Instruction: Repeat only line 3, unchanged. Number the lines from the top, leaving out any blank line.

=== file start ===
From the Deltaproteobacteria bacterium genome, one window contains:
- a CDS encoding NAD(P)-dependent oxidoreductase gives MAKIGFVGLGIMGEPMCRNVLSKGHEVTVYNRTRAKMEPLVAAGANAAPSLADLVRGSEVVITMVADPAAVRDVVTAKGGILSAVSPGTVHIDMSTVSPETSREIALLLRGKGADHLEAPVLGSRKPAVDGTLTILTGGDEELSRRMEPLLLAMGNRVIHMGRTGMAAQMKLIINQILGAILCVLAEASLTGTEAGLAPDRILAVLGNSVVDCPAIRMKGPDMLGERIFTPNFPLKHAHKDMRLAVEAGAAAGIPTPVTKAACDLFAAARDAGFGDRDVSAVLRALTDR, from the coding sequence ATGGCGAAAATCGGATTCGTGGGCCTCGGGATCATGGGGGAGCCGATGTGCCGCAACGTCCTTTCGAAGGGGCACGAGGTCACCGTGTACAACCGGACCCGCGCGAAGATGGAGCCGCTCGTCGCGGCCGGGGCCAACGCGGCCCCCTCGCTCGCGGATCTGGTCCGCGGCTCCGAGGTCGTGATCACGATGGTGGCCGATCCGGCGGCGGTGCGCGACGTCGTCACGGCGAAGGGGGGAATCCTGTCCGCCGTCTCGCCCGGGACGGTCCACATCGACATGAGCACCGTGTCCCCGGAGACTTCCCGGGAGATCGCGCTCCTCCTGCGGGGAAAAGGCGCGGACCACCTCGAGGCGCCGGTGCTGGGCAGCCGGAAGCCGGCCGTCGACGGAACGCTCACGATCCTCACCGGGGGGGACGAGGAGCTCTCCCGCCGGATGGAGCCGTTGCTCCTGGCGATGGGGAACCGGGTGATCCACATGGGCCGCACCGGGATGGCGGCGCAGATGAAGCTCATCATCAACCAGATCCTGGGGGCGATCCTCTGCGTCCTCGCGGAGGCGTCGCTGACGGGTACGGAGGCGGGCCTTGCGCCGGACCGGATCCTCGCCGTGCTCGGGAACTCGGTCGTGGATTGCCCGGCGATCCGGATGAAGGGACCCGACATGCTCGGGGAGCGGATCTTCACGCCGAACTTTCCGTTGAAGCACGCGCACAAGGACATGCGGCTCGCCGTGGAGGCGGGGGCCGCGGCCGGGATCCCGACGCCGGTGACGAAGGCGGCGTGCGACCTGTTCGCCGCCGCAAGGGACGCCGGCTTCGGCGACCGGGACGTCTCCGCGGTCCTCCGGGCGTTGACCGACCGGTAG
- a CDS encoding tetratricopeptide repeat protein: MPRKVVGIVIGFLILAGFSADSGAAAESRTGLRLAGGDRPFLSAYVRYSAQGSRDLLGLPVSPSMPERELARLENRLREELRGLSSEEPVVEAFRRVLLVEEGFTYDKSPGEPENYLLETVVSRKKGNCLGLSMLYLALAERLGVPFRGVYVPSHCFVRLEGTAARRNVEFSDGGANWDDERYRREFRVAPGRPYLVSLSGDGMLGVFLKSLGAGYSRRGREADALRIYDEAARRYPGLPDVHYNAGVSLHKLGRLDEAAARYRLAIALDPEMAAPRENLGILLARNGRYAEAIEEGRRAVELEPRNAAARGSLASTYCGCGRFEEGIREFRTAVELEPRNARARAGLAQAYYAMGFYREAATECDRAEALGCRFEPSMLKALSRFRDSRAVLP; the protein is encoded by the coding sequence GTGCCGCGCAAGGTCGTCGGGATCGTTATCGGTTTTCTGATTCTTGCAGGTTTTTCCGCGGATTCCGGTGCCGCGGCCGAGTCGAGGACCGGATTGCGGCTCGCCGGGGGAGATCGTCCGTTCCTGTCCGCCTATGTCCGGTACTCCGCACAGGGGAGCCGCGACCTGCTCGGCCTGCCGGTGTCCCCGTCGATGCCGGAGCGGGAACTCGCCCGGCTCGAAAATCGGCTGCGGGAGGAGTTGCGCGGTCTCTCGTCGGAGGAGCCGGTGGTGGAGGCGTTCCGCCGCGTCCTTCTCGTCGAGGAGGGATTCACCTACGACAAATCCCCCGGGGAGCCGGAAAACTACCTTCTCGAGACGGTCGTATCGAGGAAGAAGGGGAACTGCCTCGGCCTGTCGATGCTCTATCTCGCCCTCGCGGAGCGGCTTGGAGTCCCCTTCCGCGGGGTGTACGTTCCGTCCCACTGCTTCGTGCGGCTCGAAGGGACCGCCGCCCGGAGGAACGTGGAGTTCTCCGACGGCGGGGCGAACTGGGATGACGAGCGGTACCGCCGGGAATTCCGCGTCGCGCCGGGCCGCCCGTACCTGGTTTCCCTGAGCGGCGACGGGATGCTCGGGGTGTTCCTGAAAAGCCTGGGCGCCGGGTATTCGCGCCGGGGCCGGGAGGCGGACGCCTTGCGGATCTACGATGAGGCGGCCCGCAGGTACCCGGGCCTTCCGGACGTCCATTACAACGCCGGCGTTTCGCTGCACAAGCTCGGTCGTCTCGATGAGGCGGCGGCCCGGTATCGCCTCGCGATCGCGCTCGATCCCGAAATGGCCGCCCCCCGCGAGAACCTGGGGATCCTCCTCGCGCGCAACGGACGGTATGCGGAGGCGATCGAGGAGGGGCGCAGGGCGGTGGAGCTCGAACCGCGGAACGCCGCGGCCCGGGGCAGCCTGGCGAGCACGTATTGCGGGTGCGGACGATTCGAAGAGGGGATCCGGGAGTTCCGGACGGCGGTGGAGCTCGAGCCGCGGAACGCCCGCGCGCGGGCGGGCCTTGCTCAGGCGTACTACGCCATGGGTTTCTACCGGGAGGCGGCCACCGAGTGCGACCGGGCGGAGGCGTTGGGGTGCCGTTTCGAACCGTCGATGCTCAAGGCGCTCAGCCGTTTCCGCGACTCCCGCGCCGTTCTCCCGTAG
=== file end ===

- a CDS encoding tetratricopeptide repeat protein: MPRKVVGIVIGFLILAGFSADSGAAAESRTGLRLAGGDRPFLSAYVRYSAQGSRDLLGLPVSPSMPERELARLENRLREELRGLSSEEPVVEAFRRVLLVEEGFTYDKSPGEPENYLLETVVSRKKGNCLGLSMLYLALAERLGVPFRGVYVPSHCFVRLEGTAARRNVEFSDGGANWDDERYRREFRVAPGRPYLVSLSGDGMLGVFLKSLGAGYSRRGREADALRIYDEAARRYPGLPDVHYNAGVSLHKLGRLDEAAARYRLAIALDPEMAAPRENLGILLARNGRYAEAIEEGRRAVELEPRNAAARGSLASTYCGCGRFEEGIREFRTAVELEPRNARARAGLAQAYYAMGFYREAATECDRAEALGCRFEPSMLKALSRFRDSRAVLP; the protein is encoded by the coding sequence GTGCCGCGCAAGGTCGTCGGGATCGTTATCGGTTTTCTGATTCTTGCAGGTTTTTCCGCGGATTCCGGTGCCGCGGCCGAGTCGAGGACCGGATTGCGGCTCGCCGGGGGAGATCGTCCGTTCCTGTCCGCCTATGTCCGGTACTCCGCACAGGGGAGCCGCGACCTGCTCGGCCTGCCGGTGTCCCCGTCGATGCCGGAGCGGGAACTCGCCCGGCTCGAAAATCGGCTGCGGGAGGAGTTGCGCGGTCTCTCGTCGGAGGAGCCGGTGGTGGAGGCGTTCCGCCGCGTCCTTCTCGTCGAGGAGGGATTCACCTACGACAAATCCCCCGGGGAGCCGGAAAACTACCTTCTCGAGACGGTCGTATCGAGGAAGAAGGGGAACTGCCTCGGCCTGTCGATGCTCTATCTCGCCCTCGCGGAGCGGCTTGGAGTCCCCTTCCGCGGGGTGTACGTTCCGTCCCACTGCTTCGTGCGGCTCGAAGGGACCGCCGCCCGGAGGAACGTGGAGTTCTCCGACGGCGGGGCGAACTGGGATGACGAGCGGTACCGCCGGGAATTCCGCGTCGCGCCGGGCCGCCCGTACCTGGTTTCCCTGAGCGGCGACGGGATGCTCGGGGTGTTCCTGAAAAGCCTGGGCGCCGGGTATTCGCGCCGGGGCCGGGAGGCGGACGCCTTGCGGATCTACGATGAGGCGGCCCGCAGGTACCCGGGCCTTCCGGACGTCCATTACAACGCCGGCGTTTCGCTGCACAAGCTCGGTCGTCTCGATGAGGCGGCGGCCCGGTATCGCCTCGCGATCGCGCTCGATCCCGAAATGGCCGCCCCCCGCGAGAACCTGGGGATCCTCCTCGCGCGCAACGGACGGTATGCGGAGGCGATCGAGGAGGGGCGCAGGGCGGTGGAGCTCGAACCGCGGAACGCCGCGGCCCGGGGCAGCCTGGCGAGCACGTATTGCGGGTGCGGACGATTCGAAGAGGGGATCCGGGAGTTCCGGACGGCGGTGGAGCTCGAGCCGCGGAACGCCCGCGCGCGGGCGGGCCTTGCTCAGGCGTACTACGCCATGGGTTTCTACCGGGAGGCGGCCACCGAGTGCGACCGGGCGGAGGCGTTGGGGTGCCGTTTCGAACCGTCGATGCTCAAGGCGCTCAGCCGTTTCCGCGACTCCCGCGCCGTTCTCCCGTAG